O'Neill Theater Center Announces Summer Events
The Music Theater Conference will present readings of two musicals, The Nightingale and Sarah, Plain and Tall. The Nightingale is a retelling of the classic Hans Christian Andersen story about a Chinese emperor, a servant girl, and a mechanical nightingale; it features book and lyrics by Steven Sater and music by Duncan Sheik, and will run August 2-10. Sarah, Plain and Tall is an adaptation of Patricia MacLachlan's book about a woman who revitalizes a Kansas family too long in mourning, with a book by Julia Jordan, lyrics by Nell Benjamin, and music by Laurence O'Keefe; it will run August 2-9. The creators of both musicals will also participate in a behind-the-scenes discussion titled "Book! Lyrics! Music!" on Tuesday, August 5.
The plays selected for the Playwrights Conference this year include Stephen Belber's A Small, Melodramatic Story (July 4-5), about a woman's search for truth in the face of too much information; Cusi Cram's Fuente (July 4-5), the story of a desolate desert town changed when two of its residents leave; Gina Gionfriddo's After Ashley (July 5-6), about a young man whose mother's death leads his father to fame; Irma Mayorga's Cascarones (July 8-9), a study of a young woman's attempts to reconcile her Mexican-American family's life; Sheri Wilner's Father Joy (July 10-11), which concerns a May-December relationship between a student and her professor, as well as a father's love for his daughter; Sherry Shephard-Massat's Deeds (July 11-12), about a prison inmate who, on Christmas Eve, explores the relationship he had with his brother; Susan Bernfield's Barking Girl (July 12-13), about a woman who must discover the true meaning of motherhood and responsibility; Lisa Dillman's Rock Shore (July 15-16), set in a tuberculosis residency where a glamorous newcomer may change people's lives and outlooks forever; Roberto Aguirre-Sacasa's Dark Matters (July 17-18), about a father and son who try to locate their missing mother and find much more than they bargained for; Bill Irwin's Mr. Fox: A Rumination (July 18-19), concerning the life of George L. Fox, America's first celebrity clown; and Dominic Leggett's Smoking Kills (July 19-20), about a radical medical treatment during a war that brings a British soldier and an Iraqi doctor together.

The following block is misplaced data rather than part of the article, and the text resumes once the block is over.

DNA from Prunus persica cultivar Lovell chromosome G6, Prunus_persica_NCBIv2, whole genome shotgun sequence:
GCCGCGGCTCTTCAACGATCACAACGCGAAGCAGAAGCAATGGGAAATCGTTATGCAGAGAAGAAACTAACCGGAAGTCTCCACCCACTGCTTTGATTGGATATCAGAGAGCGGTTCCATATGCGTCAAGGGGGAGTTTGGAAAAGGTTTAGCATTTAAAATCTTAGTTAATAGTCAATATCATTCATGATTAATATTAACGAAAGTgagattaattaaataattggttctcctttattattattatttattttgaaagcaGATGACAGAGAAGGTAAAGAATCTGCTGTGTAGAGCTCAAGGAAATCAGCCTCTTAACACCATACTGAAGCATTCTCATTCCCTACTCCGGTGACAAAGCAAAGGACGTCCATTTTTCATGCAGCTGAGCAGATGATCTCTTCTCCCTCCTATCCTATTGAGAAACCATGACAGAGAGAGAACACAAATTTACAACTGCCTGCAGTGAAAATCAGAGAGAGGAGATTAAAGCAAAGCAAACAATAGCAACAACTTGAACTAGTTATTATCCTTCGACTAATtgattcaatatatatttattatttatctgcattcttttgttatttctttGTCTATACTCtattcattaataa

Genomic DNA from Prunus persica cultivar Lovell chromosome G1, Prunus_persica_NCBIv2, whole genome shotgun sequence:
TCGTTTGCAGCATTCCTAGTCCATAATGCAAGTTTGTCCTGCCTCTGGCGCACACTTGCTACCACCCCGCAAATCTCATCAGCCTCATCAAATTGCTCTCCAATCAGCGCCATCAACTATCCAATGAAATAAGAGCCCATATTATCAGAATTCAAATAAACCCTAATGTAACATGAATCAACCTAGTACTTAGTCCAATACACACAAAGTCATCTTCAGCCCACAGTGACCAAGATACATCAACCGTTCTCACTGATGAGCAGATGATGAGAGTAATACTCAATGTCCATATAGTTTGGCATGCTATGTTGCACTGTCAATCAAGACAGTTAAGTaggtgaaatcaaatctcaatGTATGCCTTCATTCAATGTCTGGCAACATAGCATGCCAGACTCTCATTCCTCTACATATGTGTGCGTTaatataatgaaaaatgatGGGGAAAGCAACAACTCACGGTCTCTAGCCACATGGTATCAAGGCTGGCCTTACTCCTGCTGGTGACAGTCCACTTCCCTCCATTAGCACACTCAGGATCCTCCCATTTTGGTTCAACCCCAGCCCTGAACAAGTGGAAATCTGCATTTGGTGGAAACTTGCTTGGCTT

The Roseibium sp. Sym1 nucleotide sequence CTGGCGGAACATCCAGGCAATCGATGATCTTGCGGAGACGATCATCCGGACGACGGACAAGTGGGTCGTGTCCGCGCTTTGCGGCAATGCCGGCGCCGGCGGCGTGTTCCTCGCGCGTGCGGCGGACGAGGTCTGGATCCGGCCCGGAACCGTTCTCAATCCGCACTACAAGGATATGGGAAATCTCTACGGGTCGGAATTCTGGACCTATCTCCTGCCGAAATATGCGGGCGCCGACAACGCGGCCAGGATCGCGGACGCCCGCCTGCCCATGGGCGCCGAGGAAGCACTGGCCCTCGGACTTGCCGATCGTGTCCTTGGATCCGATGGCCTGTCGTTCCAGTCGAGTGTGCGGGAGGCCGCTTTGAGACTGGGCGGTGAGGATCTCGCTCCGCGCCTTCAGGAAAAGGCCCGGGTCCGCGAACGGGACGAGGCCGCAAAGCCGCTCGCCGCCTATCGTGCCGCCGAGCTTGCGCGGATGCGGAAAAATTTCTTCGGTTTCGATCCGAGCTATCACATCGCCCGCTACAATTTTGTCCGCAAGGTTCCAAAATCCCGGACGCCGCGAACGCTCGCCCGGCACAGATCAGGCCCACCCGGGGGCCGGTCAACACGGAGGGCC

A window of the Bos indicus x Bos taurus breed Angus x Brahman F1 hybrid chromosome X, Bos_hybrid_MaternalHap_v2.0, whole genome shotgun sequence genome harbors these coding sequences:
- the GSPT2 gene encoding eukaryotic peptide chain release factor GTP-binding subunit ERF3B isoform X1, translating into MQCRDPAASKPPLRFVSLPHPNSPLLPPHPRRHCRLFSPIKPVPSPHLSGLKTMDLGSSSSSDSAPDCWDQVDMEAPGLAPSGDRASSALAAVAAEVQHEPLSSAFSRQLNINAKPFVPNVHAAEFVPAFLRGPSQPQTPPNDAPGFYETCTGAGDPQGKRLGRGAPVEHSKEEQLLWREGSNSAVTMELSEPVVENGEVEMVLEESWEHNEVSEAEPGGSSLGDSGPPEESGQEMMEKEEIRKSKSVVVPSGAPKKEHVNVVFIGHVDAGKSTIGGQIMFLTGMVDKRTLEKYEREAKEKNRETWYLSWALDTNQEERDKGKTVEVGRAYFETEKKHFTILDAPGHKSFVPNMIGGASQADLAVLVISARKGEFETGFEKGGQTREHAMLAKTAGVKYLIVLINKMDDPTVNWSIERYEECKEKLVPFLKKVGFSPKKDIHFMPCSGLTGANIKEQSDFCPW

The Playwrights Conference will also help support the work of three writers in residence: Laura Maria Censabella, Christine Jones, and Adam Rapp. Censabella's play Three Italian Women deals with three generations of Italian women and the effect World War II had on their lives; Theatre For One is a new performance space designed by Christine Jones for one actor and one audience member (this piece will not have a public performance); and Rapp's Gompers tells the story of a town devastated by the closing of a steel mill but offered hope by a casino boat, a golden greyhound, and a blue Jesus.